By Helen Henderson
Disabilities Reporter Published On Sat Nov 14 2009
`I just told off a man in a wheelchair and it felt so good.”
The speaker is Dr. Naomi Bennett, director of Pacific Wellcare, one of the fictional medical clinics depicted on the ABC television series Private Practice. The man in the wheelchair is Dr. Gabriel Fife, a “brilliant but arrogant” new colleague with whom she disagrees.
Bennett, it transpires, is uncomfortable being her usually assertive self with some who is disabled. Like most able-bodied people, she suddenly feels trapped by the spectre of political correctness – until the man in the wheelchair goes too far and she erupts.
This particular hour of television contained many serious issues about society’s attitude toward people with disabilities. But Bennett’s obvious discomfort in speaking her mind happened to coincide with the release of a survey that shows many Ontario bosses feel exactly the same way she does.
Which is one of the things that make it even tougher for qualified, competent disabled people to find jobs.
The survey, conducted by Compas Inc. for JOIN, the Job Opportunity Information Network, found one of the major reasons human resources executives say they are reluctant to hire is because “it’s harder to dismiss an underperforming person with a disability than one without a disability.”
Some day soon we have to get over this stereotype kid-glove approach, just one more way of sidelining people who are in fact likely to make very good employees.
That’s part of the purpose of JOIN, a network of community agencies helping people with disabilities to find jobs and employers to recruit qualified disabled workers. Among other things, JOIN believes people with disabilities have the same right as anyone else to be hired and dismissed, if necessary.
The survey was funded by the Ministry of Community and Social Services as part of the Ontario Disability Support Program. Compas interviewed 110 human resources executives from public, private, not-for-profit and for-profit companies. The results “help us address concerns and educate” potential employers, says JOIN Toronto’s vice-chair, Jenna Erickson.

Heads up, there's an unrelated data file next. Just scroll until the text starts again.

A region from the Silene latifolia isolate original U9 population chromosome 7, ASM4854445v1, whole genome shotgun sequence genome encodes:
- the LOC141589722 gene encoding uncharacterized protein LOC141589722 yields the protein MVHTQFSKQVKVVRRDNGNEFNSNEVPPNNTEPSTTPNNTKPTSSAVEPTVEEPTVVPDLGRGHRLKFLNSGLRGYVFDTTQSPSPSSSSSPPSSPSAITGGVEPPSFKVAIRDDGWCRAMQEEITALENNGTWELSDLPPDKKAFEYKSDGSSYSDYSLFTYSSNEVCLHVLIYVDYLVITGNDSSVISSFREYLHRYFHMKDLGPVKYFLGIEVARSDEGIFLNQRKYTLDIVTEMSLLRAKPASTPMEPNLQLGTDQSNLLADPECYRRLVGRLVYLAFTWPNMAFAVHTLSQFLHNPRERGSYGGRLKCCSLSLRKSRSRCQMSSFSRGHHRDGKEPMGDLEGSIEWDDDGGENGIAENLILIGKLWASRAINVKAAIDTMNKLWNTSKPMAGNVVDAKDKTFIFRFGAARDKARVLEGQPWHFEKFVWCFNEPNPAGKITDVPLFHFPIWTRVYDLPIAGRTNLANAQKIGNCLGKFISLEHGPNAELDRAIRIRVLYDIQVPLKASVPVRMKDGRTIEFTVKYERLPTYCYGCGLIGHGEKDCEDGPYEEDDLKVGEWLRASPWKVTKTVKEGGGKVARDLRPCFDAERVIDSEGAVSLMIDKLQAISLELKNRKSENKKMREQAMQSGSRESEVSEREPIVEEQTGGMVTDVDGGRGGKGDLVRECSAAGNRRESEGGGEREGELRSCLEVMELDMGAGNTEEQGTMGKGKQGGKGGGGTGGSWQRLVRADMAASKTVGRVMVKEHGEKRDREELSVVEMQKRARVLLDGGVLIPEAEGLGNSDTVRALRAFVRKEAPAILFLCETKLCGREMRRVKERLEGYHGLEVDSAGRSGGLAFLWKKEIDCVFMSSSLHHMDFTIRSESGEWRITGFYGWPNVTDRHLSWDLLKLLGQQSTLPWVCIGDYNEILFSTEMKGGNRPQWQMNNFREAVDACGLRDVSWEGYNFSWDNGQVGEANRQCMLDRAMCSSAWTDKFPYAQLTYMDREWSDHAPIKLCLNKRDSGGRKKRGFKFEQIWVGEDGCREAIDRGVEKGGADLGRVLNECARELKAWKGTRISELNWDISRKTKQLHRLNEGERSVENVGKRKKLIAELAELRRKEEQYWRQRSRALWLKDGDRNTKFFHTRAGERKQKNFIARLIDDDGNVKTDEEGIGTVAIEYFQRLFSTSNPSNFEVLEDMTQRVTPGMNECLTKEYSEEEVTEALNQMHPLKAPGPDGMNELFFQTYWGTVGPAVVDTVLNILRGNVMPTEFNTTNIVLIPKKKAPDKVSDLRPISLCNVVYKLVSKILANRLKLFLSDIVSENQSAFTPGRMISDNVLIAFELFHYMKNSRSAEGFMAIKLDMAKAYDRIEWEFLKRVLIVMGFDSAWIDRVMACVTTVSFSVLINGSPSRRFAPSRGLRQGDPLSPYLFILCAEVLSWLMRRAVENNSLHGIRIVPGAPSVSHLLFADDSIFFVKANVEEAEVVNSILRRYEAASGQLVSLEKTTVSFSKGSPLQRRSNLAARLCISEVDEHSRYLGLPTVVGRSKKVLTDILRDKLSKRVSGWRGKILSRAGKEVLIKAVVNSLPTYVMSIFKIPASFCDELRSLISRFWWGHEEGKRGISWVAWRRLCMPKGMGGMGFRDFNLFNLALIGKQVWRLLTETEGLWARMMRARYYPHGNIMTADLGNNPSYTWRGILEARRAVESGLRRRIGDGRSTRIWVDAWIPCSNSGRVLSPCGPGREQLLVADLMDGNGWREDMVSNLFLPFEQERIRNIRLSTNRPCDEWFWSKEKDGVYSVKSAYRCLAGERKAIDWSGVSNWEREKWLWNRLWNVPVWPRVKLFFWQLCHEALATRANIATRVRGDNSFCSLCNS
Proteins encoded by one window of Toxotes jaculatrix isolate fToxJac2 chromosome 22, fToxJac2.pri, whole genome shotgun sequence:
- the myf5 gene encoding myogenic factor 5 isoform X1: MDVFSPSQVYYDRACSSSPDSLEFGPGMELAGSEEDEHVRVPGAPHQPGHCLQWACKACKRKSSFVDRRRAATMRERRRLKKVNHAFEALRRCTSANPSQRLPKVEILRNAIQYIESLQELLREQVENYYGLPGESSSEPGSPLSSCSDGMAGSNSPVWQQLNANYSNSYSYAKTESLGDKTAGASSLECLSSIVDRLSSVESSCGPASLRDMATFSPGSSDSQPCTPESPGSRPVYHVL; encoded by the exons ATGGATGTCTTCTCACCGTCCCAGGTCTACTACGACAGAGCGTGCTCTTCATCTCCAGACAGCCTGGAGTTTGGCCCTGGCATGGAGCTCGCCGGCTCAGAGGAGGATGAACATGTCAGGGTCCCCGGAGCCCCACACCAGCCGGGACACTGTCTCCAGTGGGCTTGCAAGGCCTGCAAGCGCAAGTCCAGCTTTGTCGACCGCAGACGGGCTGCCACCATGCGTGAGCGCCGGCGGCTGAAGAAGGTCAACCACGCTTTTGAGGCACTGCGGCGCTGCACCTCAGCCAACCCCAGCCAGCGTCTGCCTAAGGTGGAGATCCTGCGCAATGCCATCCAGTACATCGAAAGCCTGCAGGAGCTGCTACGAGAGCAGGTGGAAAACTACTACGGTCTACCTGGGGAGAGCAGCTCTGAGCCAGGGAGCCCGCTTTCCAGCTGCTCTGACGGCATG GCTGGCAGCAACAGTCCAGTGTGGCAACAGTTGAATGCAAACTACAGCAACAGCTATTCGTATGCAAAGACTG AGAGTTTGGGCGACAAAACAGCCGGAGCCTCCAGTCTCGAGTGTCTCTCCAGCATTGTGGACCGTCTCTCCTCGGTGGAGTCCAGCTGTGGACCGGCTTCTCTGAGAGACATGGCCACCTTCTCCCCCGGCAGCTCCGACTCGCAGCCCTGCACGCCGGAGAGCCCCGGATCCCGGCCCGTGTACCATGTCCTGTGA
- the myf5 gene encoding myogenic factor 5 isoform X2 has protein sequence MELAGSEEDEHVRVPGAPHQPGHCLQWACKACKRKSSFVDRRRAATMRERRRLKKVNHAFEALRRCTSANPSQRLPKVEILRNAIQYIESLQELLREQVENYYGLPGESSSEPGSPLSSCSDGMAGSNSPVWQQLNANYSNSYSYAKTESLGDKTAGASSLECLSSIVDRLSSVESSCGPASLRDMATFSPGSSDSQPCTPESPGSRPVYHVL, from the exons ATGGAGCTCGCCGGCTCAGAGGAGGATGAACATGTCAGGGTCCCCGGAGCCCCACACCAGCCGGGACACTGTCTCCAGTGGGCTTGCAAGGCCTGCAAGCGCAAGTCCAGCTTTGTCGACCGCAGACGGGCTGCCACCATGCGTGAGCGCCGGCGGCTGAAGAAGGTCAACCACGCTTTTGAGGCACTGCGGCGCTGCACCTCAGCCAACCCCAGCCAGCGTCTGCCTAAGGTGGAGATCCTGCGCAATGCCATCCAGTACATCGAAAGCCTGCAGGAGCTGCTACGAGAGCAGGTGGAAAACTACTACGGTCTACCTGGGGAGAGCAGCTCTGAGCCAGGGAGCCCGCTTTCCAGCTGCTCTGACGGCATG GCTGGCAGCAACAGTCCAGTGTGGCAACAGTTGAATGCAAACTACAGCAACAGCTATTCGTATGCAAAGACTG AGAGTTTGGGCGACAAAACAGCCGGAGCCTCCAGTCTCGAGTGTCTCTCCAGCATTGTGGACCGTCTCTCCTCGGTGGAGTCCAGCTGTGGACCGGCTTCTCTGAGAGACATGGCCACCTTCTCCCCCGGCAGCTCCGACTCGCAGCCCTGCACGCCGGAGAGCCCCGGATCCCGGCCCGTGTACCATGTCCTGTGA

In addition to the 36 per cent of executives who said they felt uncomfortable reprimanding someone with a disability, 24 per cent said they worried about higher absentee rates, 21 per cent were concerned about expenses related to modifying the workplace and 16 per cent believed it would take more effort to train new recruits and they might not perform as well.
On the plus side, 53 per cent believed employees with a disability “try harder” and bring “fresh perspectives” to the job, while 46 per cent said they are “much more loyal” and “more reliable.”
“People living with a disability represent the largest, untapped human resources pool in Canada,” Susan Howatt, chair of JOIN Toronto, told a one-day conference on the subject earlier this month. “Outdated stigmas are still the No. 1 barrier to jobs.”
Indeed, statistics show employees with disabilities are high performers, says Erickson. “They are good at their jobs and they show loyalty. There’s a low turnover rate; they stick with you.”
The key is to “demystify the myths and build a culture of inclusion,” says Cory Garlough, vice-president of global employment strategies at Scotiabank, one of JOIN’s supporters.
His bank practises what it preaches by offering managers guides on how to make the workplace inclusive. “We make it part of management training,” Garlough says. “We emphasize that it’s about being authentic while respecting each other. And it’s okay to ask questions.”
Not only okay, but imperative to be able to speak your mind about legitimate concerns. Which brings us back to the fictional Dr. Bennett and Private Practice’s good hiring practices.
Michael Patrick Thornton, the actor who plays the man in the wheelchair, is himself in a wheelchair.
For more information on JOIN, go to www.joininfo.ca.
Helen Henderson is a freelance writer and disability studies student at Ryerson University. Her column appears Saturdays.